Nothing interests a value investor more than bad news. Where there's a lack of enthusiasm, there's usually a cheap stock. Hospira , a leading manufacturer of generic specialty injectable drugs and infusion pumps, looked a likely candidate. Since mid-2010, the company has delivered a litany of bad news but instead of a depressed bargain the share's look surprisingly fit.
A chronic case of unsettling news
The seemingly endless string of U.S. Food and Drug Administration (“FDA”) Warning Letters related to manufacturing defects and quality control issues is probably the most disturbing of Hospira’s recent trend toward bad press.
In April 2010, the company received a letter related to manufacturing facilities located in Clayton and Rocky Mount, North Carolina. The FDA cited good manufacturing practice deficiencies and other quality control and administrative inadequacies at these locations. In March 2013, after the company had undergone some remediation efforts, the FDA issued a follow-up document that identified further areas where improvements at these locations are necessary.
In August 2012, the FDA cited deficiencies at Hospira’s Costa Rica device facility related to the failure to correct and prevent recurrence of nonconforming product among other quality problems. In November 2012, they issued an import alert that prohibited the importation of one of the company’s major infusion pumps into the U.S. from the plant. In February 2013, the import alert was expanded to include three other important pump makes.
In May 2013, the company received a letter related to its pharmaceutical manufacturing facility in India where the FDA identified a number of significant violations.
On its part, Hospira has responded vigorously, submitting comprehensive remediation plans to address the FDA’s issues. On May 1, Hospira announced a new device strategy as part of the revamp. The initiative is aimed to retire older infusion pump models and replace them with more advanced-better quality versions. But on May 9, a letter was received from the FDA that, based on an inspection of the company's Lake Forest, Illinois development site, noted significant concerns with the timeliness of the new strategy and mentioned numerous inadequacies.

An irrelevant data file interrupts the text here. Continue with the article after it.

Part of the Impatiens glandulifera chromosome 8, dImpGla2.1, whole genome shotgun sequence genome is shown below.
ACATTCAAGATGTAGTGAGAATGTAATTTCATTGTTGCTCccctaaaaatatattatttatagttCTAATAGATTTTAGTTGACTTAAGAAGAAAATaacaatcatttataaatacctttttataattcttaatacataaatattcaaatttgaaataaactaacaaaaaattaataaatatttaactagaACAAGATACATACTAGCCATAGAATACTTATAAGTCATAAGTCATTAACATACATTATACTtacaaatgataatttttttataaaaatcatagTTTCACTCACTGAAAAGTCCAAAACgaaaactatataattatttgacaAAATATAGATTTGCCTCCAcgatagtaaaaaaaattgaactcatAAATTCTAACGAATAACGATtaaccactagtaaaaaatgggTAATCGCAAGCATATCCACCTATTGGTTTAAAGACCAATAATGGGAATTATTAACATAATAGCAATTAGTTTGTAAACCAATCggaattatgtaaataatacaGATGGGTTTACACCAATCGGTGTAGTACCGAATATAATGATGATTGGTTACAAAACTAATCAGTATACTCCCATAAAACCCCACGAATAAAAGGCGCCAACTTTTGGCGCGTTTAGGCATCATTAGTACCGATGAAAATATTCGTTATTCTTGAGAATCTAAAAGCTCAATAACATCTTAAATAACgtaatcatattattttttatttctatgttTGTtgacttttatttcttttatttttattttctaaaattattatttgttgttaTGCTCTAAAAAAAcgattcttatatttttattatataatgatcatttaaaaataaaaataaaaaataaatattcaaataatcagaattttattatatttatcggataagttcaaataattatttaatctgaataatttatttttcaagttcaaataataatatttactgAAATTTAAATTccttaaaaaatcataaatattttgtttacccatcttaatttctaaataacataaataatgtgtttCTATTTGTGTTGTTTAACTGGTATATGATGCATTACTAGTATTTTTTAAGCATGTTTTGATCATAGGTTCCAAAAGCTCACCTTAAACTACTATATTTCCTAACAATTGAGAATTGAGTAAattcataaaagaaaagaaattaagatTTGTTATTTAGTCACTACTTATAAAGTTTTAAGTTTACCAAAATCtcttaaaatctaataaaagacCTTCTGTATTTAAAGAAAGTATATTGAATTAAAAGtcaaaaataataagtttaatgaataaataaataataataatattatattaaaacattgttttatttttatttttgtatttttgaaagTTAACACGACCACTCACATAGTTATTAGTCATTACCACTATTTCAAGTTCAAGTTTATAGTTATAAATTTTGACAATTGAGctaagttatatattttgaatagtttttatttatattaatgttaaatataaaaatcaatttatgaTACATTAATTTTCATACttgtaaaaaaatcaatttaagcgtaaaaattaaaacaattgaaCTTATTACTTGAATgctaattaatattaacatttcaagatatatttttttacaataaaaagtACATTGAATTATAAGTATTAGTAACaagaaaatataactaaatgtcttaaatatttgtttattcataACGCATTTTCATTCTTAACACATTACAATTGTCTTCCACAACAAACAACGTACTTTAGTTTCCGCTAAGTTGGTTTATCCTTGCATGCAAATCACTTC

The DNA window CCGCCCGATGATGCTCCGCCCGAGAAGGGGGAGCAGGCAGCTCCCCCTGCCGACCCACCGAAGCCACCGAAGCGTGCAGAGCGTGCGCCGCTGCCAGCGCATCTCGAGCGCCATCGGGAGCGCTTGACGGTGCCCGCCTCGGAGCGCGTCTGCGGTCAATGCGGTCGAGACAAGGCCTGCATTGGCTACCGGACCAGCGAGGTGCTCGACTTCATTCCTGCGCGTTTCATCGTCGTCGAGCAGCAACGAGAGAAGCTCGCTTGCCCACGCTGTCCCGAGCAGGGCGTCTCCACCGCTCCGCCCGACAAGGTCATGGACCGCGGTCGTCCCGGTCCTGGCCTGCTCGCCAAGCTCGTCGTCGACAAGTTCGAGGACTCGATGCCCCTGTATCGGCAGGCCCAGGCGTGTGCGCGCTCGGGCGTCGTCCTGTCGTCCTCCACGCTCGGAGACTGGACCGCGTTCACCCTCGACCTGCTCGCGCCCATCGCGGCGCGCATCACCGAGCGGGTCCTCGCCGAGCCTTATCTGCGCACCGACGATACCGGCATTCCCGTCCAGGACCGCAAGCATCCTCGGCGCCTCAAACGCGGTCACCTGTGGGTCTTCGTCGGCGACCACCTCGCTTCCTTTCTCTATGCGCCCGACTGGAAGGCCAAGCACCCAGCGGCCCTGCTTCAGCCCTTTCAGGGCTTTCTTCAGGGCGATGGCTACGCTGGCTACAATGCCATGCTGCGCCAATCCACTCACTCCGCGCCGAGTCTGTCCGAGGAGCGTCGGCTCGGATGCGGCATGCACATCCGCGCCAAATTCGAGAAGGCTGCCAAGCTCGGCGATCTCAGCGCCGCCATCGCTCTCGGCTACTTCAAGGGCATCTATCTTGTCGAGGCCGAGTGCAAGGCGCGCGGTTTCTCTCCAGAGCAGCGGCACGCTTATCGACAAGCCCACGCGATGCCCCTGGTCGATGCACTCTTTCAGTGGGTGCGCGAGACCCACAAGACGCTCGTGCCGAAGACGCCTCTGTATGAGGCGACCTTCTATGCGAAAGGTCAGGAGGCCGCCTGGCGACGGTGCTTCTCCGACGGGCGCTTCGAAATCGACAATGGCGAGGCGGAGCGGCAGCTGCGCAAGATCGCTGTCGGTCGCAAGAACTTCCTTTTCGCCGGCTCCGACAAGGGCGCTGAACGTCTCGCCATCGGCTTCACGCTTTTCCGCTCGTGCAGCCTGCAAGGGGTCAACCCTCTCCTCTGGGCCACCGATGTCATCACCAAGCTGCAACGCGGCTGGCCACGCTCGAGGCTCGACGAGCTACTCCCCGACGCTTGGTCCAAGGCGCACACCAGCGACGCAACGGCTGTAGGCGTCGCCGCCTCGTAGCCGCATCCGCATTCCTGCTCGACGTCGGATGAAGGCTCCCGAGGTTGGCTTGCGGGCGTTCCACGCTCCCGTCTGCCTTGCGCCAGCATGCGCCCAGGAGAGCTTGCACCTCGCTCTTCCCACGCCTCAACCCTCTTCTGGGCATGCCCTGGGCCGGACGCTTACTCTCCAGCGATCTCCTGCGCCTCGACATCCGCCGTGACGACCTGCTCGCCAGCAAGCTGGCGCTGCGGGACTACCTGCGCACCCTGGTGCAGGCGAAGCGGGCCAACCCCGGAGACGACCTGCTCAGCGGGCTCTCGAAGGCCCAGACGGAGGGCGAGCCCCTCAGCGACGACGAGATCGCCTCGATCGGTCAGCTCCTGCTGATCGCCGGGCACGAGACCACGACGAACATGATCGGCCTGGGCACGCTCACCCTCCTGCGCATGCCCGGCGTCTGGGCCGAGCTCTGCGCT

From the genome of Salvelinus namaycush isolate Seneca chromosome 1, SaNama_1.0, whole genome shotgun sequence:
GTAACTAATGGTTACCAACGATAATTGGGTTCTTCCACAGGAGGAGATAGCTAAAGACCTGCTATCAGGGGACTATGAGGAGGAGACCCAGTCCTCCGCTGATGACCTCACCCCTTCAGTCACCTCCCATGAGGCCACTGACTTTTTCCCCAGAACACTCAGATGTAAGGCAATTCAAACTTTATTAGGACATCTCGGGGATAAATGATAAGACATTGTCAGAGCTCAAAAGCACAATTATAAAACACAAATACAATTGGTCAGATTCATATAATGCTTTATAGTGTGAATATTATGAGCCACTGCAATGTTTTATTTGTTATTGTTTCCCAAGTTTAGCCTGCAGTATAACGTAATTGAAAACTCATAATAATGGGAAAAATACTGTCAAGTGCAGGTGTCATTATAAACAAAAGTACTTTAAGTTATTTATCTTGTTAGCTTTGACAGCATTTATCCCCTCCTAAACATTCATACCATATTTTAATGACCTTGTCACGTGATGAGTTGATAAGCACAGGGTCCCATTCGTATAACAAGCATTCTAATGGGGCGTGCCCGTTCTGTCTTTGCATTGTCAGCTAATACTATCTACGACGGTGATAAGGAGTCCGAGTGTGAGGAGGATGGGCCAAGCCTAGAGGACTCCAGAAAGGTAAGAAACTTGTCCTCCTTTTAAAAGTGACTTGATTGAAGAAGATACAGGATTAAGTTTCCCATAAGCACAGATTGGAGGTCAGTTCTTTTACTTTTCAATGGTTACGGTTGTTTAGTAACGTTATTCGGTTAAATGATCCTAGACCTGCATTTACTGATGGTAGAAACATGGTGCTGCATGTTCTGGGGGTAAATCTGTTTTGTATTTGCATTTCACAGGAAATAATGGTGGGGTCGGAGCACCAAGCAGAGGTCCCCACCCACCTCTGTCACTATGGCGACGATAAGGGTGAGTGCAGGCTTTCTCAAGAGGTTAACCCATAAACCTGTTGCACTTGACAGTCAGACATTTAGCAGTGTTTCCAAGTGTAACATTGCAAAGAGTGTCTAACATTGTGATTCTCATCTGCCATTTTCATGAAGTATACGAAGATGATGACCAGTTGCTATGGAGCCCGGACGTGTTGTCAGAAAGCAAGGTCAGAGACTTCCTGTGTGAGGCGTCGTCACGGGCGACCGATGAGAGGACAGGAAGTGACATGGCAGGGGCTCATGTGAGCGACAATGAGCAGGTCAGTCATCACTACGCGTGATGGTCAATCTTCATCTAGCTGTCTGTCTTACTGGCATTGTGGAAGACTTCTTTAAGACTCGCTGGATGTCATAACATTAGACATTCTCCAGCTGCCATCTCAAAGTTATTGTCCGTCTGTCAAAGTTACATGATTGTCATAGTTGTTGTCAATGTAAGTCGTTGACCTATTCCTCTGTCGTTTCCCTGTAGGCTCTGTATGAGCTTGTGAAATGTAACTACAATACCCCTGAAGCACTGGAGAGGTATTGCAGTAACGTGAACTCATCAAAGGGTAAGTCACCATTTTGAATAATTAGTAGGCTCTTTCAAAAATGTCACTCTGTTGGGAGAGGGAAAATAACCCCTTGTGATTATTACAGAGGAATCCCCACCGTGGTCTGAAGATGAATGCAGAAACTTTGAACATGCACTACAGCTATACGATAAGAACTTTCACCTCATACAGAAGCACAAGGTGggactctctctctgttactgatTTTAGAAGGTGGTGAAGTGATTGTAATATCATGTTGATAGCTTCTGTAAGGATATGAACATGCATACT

The shares are surprisingly well priced
One might expect that Hospira stock would be distressed, given the troubles with the FDA. Instead, the shares seem remarkably healthy.
For its latest quarter, the company reported adjusted net sales of $988 million, excluding the impact of customer allowance expenses associated with the company's device strategy of $104 million, an increase of 2.3 percent compared to 2012. Adjusted income from operations decreased 2.9 percent to $101 million compared to $104 million in the first quarter of 2012. On an unadjusted basis, the company posted an operating loss of $109 million versus $47 million in income the previous year. The decline was mostly due to increased costs associated with the company’s quality remediation plans.
In light of the poor quarter, the shares may already be discounting some of a recovery. Based on company guidance, adjusted to eliminate most quality initiative costs, annual sales are estimated around $4.2 billion with cash earnings of $461 million. Using a cash earnings times a capitalization multiple valuation, reasonable business value would be around $33 to $39 a share at a comparative 12 to 14 market multiple.
Some competitive comparisons
Mylan , is a leader in the U.S. generic drug market and through acquisition and product development has grown sales to $6.8 billion in 2012 from $5.1 billion in 2009. They have a strong generic product pipeline with 178 Abbreviated New Drug Applications pending FDA clearance. The company reported adjusted diluted EPS of $0.62 for their last quarter compared to $0.52 for the prior year period, an increase of 19%. Total revenues increased 3% to $1.63 billion compared to $1.58 billion for last year’s comparable quarter.
Mylan has been pretty assertive with some recent deals. In August 2012, the company and drug major Pfizer established an exclusive long-term strategic partnership to manufacture and market generic drugs in Japan. The company has also cut into Hospira’s turf with a recent $1.6 billion acquisition of Agila Specialties, a developer, manufacturer and marketer of high-quality generic injectable products.
Rarely a market favorite, the company’s shares look moderately priced. Based on yearly revenues of $7.1 billion and earnings of $994 million, they currently trade at a relatively sedate multiple of 12.
Actavis is the world’s third-largest manufacturer of generic prescription drugs. It also has a branded specialty pharmaceutical business that develops and markets a portfolio of approximately 40 products.
The company was recently in the news with a $5 billion offer to acquire Ireland-based Warner Chilcott. The combined company will have around $11 billion in annual revenue as Actavis adds gastroenterology and dermatology products to its portfolio. This is the company’s second deal that combines product expansion with a major tax advantage. Previously called Watson Pharmaceuticals, Actavis took the name of a Switzerland-based generics maker it acquired last year for $5.5 billion. The Watson-Actavis deal cut the company’s tax rate to about 28 percent from 37 percent. The Warner Chilcott purchase could drop the rate another 10 percent.